794. Something of how this works is described in the Preface, Sermons
on Several Occasions,
John L. Peters, Christian Perfection and American Methodism
(Grand Rapids: Francis Asbury-Zondervan, 1985 ), 30–31. Cf. Thorsen, 214–15.
Lovelace, “Recovering Our Balance,” Charisma,
August, 1987, , 80, as quoted in Thorsen, 72.
George D. Watson, Love Abounding and
Other Expositions on the Spiritual Life
(Cincinnati: God’s Revivalist, 1891), 52-53.
W. B. Godbey (Commentary
on the New Testament,
vol. 3, EphesiansPhilemon [God’s Revivalist, 1898],
159–60) implied such double-inspiration when, at the end of his commentary
on Colossians, he confessed, “The Blessed Holy Spirit, who gave to Paul
this wonderful epistle, has illuminated the foregoing expositions.”
Martin Wells Knapp, Lightning Bolts from Pentecostal Skies
(Cincinnati: Office of the Revivalist, 1898), 13, 140.
W. B. Godbey, Ephesians–Philemon, 111, 191.
W. B. Godbey, Christian Perfection
(Louisville: Pentecostal Publishing, 1886),
Beverly Carradine, Sanctification (Columbia, SC:
Pickett, 1890), 202.
W. B. Godbey, Commentary on the
New Testament, vol. 5, Acts
and Romans (Cincinnati: God’s Revivalist, 1899), 121.
Daniel Steele, The Gospel of the Comforter (Rochester, PA: Schmul, n.d. ), 272.
Cf. Hynson’s work on this topic, “The Wesleyan
Quadrilateral in the American Holiness Tradition,” Wesleyan
Theological Journal 20:1 (Spring 1985), 19-33.
W. McDonald, from the Introduction to George D. Watson, Coals
of Fire: Being Expositions of Scripture on the Doctrine, Experience, and
Practice of Christian Holiness (Boston:
McDonald, Gill & Co., 1886), 3.
George D. Watson, The Divine
Love Song: An Exposition of the Song of Solomon (
Martin Wells Knapp, Holiness Triumphant, or Pearls from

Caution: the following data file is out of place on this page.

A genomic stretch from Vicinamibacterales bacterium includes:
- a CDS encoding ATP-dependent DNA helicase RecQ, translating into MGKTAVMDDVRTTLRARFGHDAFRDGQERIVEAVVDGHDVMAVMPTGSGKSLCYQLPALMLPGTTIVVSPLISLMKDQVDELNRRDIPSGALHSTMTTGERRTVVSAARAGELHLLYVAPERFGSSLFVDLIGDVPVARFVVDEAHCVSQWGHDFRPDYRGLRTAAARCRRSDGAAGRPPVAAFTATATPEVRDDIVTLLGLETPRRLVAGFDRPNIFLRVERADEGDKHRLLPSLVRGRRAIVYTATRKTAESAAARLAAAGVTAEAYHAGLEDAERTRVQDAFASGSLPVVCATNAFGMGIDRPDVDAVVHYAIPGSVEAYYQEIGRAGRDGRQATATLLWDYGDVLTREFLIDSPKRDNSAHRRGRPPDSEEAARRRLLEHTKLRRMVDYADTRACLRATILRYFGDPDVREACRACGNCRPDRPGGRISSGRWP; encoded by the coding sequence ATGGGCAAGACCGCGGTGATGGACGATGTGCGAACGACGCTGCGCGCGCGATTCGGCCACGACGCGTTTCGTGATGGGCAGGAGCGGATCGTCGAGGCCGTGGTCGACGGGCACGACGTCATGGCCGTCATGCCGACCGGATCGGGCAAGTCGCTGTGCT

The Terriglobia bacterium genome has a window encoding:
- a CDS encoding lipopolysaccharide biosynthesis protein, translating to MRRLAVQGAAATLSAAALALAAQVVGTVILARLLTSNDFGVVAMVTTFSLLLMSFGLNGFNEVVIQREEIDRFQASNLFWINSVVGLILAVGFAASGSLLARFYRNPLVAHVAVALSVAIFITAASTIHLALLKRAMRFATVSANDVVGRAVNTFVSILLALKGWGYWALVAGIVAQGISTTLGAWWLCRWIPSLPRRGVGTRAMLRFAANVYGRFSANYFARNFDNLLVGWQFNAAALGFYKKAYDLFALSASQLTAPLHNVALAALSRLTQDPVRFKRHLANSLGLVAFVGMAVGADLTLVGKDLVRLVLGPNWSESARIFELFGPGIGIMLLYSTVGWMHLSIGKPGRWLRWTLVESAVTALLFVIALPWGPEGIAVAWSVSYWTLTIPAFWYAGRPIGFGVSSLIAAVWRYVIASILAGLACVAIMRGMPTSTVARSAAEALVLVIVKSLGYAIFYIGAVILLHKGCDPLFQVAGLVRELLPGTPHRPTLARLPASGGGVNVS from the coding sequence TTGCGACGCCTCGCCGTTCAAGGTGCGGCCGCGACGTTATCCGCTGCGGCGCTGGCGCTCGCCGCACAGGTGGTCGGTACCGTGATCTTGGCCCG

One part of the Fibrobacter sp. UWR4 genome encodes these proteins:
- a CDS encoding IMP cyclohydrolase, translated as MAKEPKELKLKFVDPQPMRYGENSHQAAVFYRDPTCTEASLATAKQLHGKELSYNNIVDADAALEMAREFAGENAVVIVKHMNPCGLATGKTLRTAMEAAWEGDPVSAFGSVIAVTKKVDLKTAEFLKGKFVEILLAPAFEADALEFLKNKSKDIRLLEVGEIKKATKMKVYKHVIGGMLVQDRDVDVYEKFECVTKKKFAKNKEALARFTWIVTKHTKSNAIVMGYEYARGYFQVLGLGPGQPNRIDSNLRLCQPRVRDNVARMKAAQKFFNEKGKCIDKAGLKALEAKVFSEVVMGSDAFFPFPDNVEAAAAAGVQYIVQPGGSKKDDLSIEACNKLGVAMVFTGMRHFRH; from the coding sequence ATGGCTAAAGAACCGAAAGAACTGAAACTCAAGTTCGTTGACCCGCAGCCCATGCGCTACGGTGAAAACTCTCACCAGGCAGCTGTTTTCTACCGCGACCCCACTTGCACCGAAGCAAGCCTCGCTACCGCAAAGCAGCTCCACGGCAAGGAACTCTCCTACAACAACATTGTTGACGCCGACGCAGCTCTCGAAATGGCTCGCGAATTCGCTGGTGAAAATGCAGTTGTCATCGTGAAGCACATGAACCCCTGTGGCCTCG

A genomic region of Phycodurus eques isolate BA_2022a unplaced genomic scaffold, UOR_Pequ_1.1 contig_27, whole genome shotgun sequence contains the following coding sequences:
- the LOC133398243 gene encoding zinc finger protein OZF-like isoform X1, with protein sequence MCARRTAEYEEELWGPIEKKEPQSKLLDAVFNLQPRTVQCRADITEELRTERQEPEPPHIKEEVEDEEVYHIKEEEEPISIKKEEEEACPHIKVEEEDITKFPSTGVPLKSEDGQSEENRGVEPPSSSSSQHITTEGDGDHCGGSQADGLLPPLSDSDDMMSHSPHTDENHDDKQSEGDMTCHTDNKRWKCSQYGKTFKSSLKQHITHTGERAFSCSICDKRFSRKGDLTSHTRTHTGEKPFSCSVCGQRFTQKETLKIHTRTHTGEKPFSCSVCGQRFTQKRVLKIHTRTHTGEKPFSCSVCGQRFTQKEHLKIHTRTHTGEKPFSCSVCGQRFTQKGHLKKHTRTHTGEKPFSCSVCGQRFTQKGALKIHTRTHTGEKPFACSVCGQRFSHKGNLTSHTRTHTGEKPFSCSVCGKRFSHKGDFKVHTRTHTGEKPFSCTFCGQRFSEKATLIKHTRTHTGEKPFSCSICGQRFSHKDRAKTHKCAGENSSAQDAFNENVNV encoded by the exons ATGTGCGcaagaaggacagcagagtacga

Knapp Out of
There is nothing of the allegorical in Steele’s commentary on
Joshua. Instead, he confines himself to the historical and critical
on the Old Testament, vol. 3, Book of Joshua, ed. D. D. Whedon, (New
York: Nelson and Phillips, 1873). Cf. Steele’s criticisms of the Plymouth
Brethren for their more-than-literal interpretation in A Substitute for Holiness
or Antinomianism Revived; or The Theology of the So-Called
Plymouth Brethren Examined and Refuted, 3rd ed. (Chicago:
Christian Witness, 1899 ), 76.
Beverly Carradine, Second Blessing in Symbol,
2nd ed. (Louisville: Pickett, 1896 ), 27; Revival Sermons (Dallas: Holiness Echoes, n.d. ), 45. Steele believed such interpretation flourishes among
those whose minds “are easily captivated by types which are purely
fanciful, the cunning inventions of men” (Substitute, 76).
Carradine, Sanctification, 133.
Revival Sermons, 90.
Carradine, Second Blessing,
G. Watson, Love Abounding,
For examples of such injunctions, cf. Carradine, Sanctified Life,
114–15; Robinson, A
Pitcher of Cream (Louisville:
Pentecostal Publishing, 1906), 156; Knapp, Christ
Crowned Within (Cincinnati:
Revivalist Publishing House, 1893) 195;
Out of Egypt, 142; Double
Cure (Cincinnati: God’s Revivalist Office, 1898), 81; Godbey, Spiritual Gifts and
God’s Revivalist Office, 1895), 45; Godbey, Commentary
on the New Testament, vol.
7, Gospels part 2 (Cincinnati:
God’s Revivalist Office, 1900), 533;
Work of the Holy Spirit (Louisville: Pickett, 1902), 71;
The Bible (Nashville: Pentecostal Mission Publishing, n.d.), 44;
Illumination (Greensboro, NC: Apostolic Messenger, n.d.), 31.
Preface to On Christian Doctrine, 623. Augustine,
vol. 18 of Great Books of the
Western Word, ed. by Robert
Maynard Hutchins (Chicago: Encyclopedia Britannica, 1952).
Beverly Carradine, The
Old Man (Chicago:
Christian Witness, 1896), 262–63.
George D. Watson, Love
George D. Watson, A Pot
of Oil or the Anointed Life as Applied to Prayer, the Mental Faculties, the
Affections and Christian Service (n.p., n.d., ), 32.
George D. Watson, Steps
to the Throne (Dallas:
Holiness Echoes, n.d. ),
George D. Watson, Our Own God,
Psalm 67:6: Treating the Personalities, the Knowledge, and the Fellowship
of God (Cincinnati:
Revivalist Office, 1904), 3.
G. Watson, Steps to the
The background and development of the populist hermeneutic and its
importance for holiness interpretation are examined more fully in Stephen J.